Adelaide: Australia's Shane Warne said on Monday he was looking forward to playing alongside long-time antagonist Graeme Smith when the Indian Premier League starts in April.
The pair have a history of antipathy stretching back to 2002 when South African captain Smith detailed the earthy sledging he received on his Test debut against Australia.
Retired champion leg-spinner Warne admits his first thoughts on hearing he would play alongside Smith for Jaipur were not printable.
But he said he has had a few days since the Indian Premier League (IPL) player auction to reflect on the circumstances of getting to know Smith in a team environment when the Twenty20 tournament starts on April 18.
"I won't tell you what my first impression was," Warne told reporters here Monday.
"When you play against people and you're both playing for your country you might not see eye to eye, and I haven't seen eye to eye with Graeme about a lot of things," he said.
"When we played against him we didn't need to say anything, he just kept doing the talking and we kept winning, so that did our talking for us.
"In a funny sort of way I'm actually looking forward to it, so it'll be interesting to see how he ticks and hopefully he can help me out with a few of the younger players in the side.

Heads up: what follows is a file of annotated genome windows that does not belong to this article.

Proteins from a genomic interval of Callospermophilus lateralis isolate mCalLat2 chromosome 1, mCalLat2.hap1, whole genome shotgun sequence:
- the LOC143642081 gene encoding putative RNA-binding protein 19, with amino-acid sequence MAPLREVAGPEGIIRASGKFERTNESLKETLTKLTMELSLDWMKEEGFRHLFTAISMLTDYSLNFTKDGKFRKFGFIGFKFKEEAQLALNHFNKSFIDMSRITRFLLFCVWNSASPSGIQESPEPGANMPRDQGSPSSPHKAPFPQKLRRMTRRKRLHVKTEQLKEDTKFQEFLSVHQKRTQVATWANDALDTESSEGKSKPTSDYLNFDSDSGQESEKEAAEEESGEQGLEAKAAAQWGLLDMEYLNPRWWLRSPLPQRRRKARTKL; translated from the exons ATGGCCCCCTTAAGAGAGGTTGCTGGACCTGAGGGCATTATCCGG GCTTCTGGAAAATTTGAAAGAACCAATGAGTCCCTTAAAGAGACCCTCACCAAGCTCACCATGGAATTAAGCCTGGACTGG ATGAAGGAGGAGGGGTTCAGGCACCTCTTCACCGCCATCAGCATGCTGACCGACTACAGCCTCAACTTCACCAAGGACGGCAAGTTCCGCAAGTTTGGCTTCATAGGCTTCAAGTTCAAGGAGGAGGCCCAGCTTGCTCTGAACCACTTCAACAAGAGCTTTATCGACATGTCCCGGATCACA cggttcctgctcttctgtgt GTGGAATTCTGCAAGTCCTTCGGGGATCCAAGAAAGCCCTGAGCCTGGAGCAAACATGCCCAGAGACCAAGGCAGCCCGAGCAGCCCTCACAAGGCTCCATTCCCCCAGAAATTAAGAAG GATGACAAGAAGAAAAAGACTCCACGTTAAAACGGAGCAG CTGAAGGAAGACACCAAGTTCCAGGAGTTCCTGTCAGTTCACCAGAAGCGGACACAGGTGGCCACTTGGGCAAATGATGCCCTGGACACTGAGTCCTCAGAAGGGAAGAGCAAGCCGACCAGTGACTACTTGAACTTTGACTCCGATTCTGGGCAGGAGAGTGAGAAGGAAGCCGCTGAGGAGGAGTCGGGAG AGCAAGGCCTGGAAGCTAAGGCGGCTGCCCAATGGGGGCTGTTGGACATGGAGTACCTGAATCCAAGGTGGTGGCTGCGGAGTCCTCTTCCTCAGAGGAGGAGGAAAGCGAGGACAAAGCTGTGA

"It's a unique experience for myself to play alongside guys like Graeme, we're playing together in the same side where we haven't got along well over the years but hopefully we might get along as teammates."
Smith said last week that he was also looking forward to playing with Warne.
"I will be sharing the same team as Shane Warne. It will be a unique challenge as we have been competitive against each other in the past and now we will be teammates," he said.
"It is a good concept and we are looking forward to it as players."
Warne said the International Cricket Council must find a way to allow a window in the international playing calendar for the IPL each year.
"You've got to embrace it and say this is here to stay, this is the future whether you like it or not, it's big money for all of the players," he said.
"Let's work around it, but as long as the priority is to play for your country and state."
He said that if players were to put themselves forward for such events as the IPL they could not complain about tours being too long. But he said there was "a difference between three Tests and seven one-dayers and a few Twenty20 games."